A change of climate which is attributed directly or indirectly to human activity that alters the composition of the global atmosphere and which is in addition to natural climate variability observed over comparable time periods
Core to this definition is the role of humans in contributing to climate change. If humans contribute to climate change then these humans need to know how they do that, what it means to their livelihood and survival and what they should do to avoid its effects and how they can adapt to its effects as well.
This then leads us to the subject of communication. The World Summit on the Information Society (WSIS) for instance, advocates effective communication of disaster risk information to mitigate the effects of disasters that might not be easily prevented. It is no wonder that every climate change strategy considers communication as a key driver to achieving goals and objectives. And rightly so, climate change communication is highlighted in Ghana’s National Climate Change Policy (NCCP) document. It has been clearly specified in the document that “communication is critical to engage all stakeholders on Climate Change”. Without communication, we cannot be informed about what is happening and; we will not know what to do to avoid or prevent the effects of climate change. Now the big question is: how and who must communicate climate change?
Even before we delve into the ‘hows and whos’, the ultimate goal of communicating such critical information should be to provide useful information for decision-making. I read somewhere that for scientific information to be usable, it needs to be scientifically sound, communicated effectively, interpretable, and actionable. Admittedly, communicating scientific information may not be an easy task since it can be technicalese-laden. It may even become slightly complicated when sections of the targets of that communication are illiterate.
Considering that climate change could even have an effect on commodities and food production, it is important for governments to have clear-cut policies on it. Government agencies responsible for research into the phenomenon, create awareness and ensure implementation of policies regarding climate change should also be up and doing.
Media practitioners have a big role to play in all of this. They should be engaging policymakers and implementers and not just reporting events on climate change. The media should set the agenda for climate change awareness, education and policy. Being the fourth estate of the realm, practitioners must engage experts to shed light on this phenomenon so members of the public can fairly appreciate it; task policymakers to include more voices in policy formulation, and make sure policies are executed through follow-up reportage.
If possible, some of the practitioners should be thinking of specializing in the area in order to offer effective education to audiences about climate change. From an informed angle, a journalist also puts himself in a better position to pose worthy and pertinent questions to experts and policymakers.
Experts should also be trained to provide us with usable information in simple terms. This will whip up public interest and ultimately impact on our actions and inactions as all hands are on deck to fight climate change.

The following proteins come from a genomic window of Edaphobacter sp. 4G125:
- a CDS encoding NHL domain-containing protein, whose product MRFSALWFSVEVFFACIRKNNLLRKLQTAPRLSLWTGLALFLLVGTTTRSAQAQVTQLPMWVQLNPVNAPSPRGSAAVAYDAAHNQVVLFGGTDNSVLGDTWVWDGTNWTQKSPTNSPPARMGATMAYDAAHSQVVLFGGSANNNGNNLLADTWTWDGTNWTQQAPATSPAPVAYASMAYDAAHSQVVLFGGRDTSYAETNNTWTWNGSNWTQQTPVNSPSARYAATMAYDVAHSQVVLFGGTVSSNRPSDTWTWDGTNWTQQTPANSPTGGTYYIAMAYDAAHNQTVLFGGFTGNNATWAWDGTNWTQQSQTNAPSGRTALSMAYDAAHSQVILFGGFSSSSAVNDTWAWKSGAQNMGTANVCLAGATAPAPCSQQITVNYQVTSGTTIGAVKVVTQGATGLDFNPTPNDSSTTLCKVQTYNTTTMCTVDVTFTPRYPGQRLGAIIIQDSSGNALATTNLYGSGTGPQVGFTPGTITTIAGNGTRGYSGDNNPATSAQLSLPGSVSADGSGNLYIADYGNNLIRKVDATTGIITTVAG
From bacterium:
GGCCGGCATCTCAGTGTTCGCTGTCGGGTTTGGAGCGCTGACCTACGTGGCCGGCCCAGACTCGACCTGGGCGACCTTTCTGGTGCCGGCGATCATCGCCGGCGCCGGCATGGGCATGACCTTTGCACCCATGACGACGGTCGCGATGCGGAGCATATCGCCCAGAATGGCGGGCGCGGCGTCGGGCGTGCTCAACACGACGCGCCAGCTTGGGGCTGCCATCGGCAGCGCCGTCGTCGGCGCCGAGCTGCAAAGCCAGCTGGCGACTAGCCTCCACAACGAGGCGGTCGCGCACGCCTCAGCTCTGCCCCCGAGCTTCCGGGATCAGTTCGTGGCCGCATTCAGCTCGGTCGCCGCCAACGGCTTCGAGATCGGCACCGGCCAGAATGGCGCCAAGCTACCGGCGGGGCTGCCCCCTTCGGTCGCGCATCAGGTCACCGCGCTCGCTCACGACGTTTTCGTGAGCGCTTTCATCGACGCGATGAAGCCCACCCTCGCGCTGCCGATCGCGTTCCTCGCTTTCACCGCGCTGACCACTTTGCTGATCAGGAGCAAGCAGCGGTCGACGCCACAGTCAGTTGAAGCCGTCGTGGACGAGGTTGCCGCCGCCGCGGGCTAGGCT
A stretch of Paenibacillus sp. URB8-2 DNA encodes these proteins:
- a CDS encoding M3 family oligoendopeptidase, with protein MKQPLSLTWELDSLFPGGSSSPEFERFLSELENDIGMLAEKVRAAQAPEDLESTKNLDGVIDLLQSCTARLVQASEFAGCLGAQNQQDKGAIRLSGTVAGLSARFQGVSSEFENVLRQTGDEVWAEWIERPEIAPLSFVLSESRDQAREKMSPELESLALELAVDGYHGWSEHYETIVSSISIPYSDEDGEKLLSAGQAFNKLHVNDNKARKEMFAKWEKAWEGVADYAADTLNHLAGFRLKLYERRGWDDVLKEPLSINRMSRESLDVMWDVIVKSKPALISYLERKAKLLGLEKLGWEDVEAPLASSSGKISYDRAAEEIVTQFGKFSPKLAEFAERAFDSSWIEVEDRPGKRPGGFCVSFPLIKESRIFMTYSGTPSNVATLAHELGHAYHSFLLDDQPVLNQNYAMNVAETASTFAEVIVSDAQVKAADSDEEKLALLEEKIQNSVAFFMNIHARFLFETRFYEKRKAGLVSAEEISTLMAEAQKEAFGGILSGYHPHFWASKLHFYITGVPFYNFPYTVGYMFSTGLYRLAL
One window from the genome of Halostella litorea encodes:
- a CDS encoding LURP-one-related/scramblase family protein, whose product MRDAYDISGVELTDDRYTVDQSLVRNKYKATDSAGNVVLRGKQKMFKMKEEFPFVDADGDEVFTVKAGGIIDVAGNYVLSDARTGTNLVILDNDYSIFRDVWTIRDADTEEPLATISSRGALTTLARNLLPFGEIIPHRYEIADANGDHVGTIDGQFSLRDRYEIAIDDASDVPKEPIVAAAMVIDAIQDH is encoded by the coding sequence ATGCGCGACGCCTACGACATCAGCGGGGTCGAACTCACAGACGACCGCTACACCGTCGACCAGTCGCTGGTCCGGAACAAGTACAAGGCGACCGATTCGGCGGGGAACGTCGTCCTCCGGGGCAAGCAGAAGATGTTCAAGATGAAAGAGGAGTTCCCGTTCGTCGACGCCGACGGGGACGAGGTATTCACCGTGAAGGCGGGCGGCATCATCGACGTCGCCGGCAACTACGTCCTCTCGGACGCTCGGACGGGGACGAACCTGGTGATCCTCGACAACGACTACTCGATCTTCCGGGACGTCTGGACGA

Likewise, researchers should communicate their finding not just in books and journals but find relevant platforms to share their finding with the wider public. The anecdote of Ghanaian researchers conducting studies, burying findings in journals and putting them on library shelves must be done away with. The availability of communications technologies makes it possible to publish open access, although that sometimes comes at extra cost. That said, we should not lose sight over the fact that this targets only a marginal percentage of any population as only a handful read journals. That's why researchers must find additional innovative means to share findings (for example, through social media) so that a great deal of people can have access. This will make their inquiries more relevant and useful.
Even before I take a breather, I would like to share some useful information about how climate change is affecting Ghana and what we can do to mitigate its effects. It has been reported by the Ghana Agricultural News Digest that climate change is affecting Ghana’s natural resources such as vegetation, water bodies and forests. It further reports that should the nation continue to experience climate change, it will have dire consequences on agriculture, fisheries and food production, which will subsequently grossly affect the nation’s food security. The visible signs of climate change in Ghana are torrential rains, unbearable scorching sun, uncertain rainfall patterns, severe and prolonged harmattan and rising sea levels.
Clearly, climate change is not good for us. So, what can you and I do about it? Let’s all in our own small ways green our homes, neighbourhoods and communities; make every effort to reduce any form of pollution; recycle whenever possible, invest in renewables and consume organic foods. This is not exhaustive but can help a great deal in fighting this menace which affects all and sundry.
I have shared the little I have gathered. It’s your turn to do the needful.
Until next time…
- The writer is a lecturer at the Faculty of Information Technology & Communication Studies of the University of Professional Studies, Accra.